her memory with the pencil of sorrow. Finally, there 
remains one of the most wonderful sets of writings in 
our language — that which began very simply and sweetly 
with 'A Little Pilgrim,' and went on through various 
' Stories of the Seen and the Unseen,' reaching a strange 
poetic power and beauty in 'A Beleaguered City,' and 
finding, to those who were near enough to her life to 
guess the thoughts with which it was written, a most 
fitting end in ' The Land of Suspense.' Thus she had 
laboured in almost every field of literature, winning every 
kind of success, and never, in all the fifty years (except, 
perhaps, for one moment in the early days of her widow- 
hood), making a real failure. One day in the last week 
of her life she said, "Many times I have come to a 
corner which I could see no way round, but each time 



a way has been found for me." The way was often 
found by the strengthening of her own indomitable 
courage, which, as long as her children were left to her, 
never seemed to flag, — it was the courage of perfect love. 
But it is certain that if she had had no moral qualities 
except courage, she could not have toiled on as she did : 
a saving sense of humour, a great capacity to enjoy what 
was really comic and everything that was beautiful, made 
life easier to her, and " the great joy of doing kindnesses " 
was one never absent from her. So that whatever suffer- 
ing might be lying in wait to seize upon her solitary 
hours, there was almost always a pleasant welcome and 
talk of the very best to be found in her modest drawing- 
room. If the visitors were congenial, her charm of 
manner awoke, her simple fitness of speech clothed 
every subject with life and grace, her beautiful eyes 
shone (they never sparkled), and the spell of her ex- 
quisite womanliness made a charmed circle round her. 
She was never a beautiful woman at any time of her 
life, though for many years she was a very pretty one, 
but she had, as a family inheritance, lovely hands, which 
were constantly busy, in what she called her idle time, 
with some dainty sewing or knitting; she had those 
wonderful eyes which kept their beauty to the last 
minute of her life ; and she had a most exquisite dainti- 
ness in all her ways and in the very atmosphere about 
her which was "pure womanly." 

It was just at the moment when all England kept 
festival for the Queen's second Jubilee — in the last half 
of June 1897 — that Mrs Oliphant lay dying in a sunny 
little house at Wimbledon. Happily free from acute 
pain, she had passed into a serene region of perfect 
peace, out of which she spoke to us who were about 
her with all her old brightness, giving such information 
and directions as she thought might be useful after.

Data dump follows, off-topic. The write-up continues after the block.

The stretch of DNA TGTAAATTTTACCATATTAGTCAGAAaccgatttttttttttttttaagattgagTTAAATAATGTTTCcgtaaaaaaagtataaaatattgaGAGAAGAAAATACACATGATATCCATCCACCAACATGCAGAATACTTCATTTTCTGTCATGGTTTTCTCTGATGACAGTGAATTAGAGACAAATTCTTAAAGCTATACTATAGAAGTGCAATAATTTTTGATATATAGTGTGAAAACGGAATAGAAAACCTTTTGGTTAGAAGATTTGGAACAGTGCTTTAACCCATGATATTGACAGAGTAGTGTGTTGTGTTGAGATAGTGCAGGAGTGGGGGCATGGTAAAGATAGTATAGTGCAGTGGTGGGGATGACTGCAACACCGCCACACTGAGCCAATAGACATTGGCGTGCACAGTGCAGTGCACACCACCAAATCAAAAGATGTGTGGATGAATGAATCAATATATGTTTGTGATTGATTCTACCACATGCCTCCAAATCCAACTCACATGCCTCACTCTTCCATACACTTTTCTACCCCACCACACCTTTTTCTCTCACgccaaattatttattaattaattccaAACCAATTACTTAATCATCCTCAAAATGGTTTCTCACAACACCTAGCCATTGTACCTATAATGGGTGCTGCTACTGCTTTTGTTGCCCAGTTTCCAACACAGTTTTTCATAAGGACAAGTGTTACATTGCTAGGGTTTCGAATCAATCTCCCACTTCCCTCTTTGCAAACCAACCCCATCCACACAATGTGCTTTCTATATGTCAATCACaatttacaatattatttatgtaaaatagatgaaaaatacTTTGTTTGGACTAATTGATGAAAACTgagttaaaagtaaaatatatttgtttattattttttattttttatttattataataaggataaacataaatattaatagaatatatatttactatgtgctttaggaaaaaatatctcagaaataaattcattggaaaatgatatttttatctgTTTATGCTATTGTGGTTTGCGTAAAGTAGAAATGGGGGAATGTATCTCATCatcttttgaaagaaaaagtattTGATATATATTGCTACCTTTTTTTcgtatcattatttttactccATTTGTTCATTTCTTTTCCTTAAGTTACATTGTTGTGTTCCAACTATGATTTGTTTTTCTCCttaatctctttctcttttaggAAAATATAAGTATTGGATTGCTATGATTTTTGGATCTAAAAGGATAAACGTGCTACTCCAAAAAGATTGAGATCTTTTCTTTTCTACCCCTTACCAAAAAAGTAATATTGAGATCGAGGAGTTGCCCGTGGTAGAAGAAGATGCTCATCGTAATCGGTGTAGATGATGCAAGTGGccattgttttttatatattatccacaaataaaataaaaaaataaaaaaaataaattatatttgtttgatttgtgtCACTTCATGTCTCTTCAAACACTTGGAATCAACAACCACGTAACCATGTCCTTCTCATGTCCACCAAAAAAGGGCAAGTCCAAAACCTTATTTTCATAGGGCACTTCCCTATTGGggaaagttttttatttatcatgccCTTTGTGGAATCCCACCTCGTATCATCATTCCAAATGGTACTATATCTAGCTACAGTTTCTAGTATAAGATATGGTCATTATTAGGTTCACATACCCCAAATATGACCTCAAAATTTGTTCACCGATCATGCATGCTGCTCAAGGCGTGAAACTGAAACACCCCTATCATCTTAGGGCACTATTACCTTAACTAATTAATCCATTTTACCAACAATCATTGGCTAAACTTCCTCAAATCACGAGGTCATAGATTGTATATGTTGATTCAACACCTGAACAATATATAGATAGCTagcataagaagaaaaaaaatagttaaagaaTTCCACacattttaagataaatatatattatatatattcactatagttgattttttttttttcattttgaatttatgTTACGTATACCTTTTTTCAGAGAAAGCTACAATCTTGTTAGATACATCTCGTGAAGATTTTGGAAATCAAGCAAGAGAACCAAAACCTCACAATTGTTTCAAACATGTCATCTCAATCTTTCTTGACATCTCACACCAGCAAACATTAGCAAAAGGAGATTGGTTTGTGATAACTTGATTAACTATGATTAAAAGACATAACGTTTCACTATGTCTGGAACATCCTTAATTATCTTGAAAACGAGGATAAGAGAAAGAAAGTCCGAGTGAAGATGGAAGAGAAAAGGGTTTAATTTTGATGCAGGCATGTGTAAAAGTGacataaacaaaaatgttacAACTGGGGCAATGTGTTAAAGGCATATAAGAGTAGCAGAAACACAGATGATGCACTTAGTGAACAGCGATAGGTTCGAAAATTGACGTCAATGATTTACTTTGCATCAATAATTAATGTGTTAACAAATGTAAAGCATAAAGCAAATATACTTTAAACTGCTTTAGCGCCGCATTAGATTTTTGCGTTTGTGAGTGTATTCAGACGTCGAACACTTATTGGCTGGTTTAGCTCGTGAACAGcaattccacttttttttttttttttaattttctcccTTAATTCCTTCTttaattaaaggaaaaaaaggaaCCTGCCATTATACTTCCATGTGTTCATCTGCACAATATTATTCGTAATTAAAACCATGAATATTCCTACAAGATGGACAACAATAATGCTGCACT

And one distinct injunction she laid upon us — no bio- 
graphy of her was to be written. 

Many years ago she had begun in a time of great trial 
and loneliness to write down scraps more or less auto- 
biographical, and later had added more cheerful pictures 
of her early life. Later still, to please her last surviving 
child, she continued this memoir, bringing it up to the 
time when her two sons went to Oxford. She must, 
it would seem, have intended to add to it some record 
of the remaining twenty years of her life, and possibly 
in her last hours she forgot how great a gap was left. 
At any rate she bade us deal with this autobiography 
as we thought best, believing that it would serve for 
all that was necessary. 

But when those to whom she had intrusted it came 
to examine the manuscript, a great disappointment befell 
them. It had no beginning; scraps had been written 
at long intervals and by no means consecutively. The 
first entry in her book was written in i860, and mentions, 
rather than records, the struggles of her early widow- 
hood. The second, in 1864, is the outpouring of her 
grief for the loss of her one daughter, her little Maggie, 
suddenly snatched from her in Rome. After this is the 
long gap of twenty-one years, till the time when in her 
bright house at Windsor with both her sons still left to 
her, and her two adopted daughters about her, she was 
moved to write down a more connected and less sad 
record. But even then the thread is snapped two or 
three times before it finally breaks off after the death 
of both her sons, and it may be that the needful fitting 
together has not been quite smoothly done after all. 

So far, however, there is a narrative in her own writing. 
After 1892 there is nothing, and it seemed impossible to 
allow the late years of her life — full of work, full of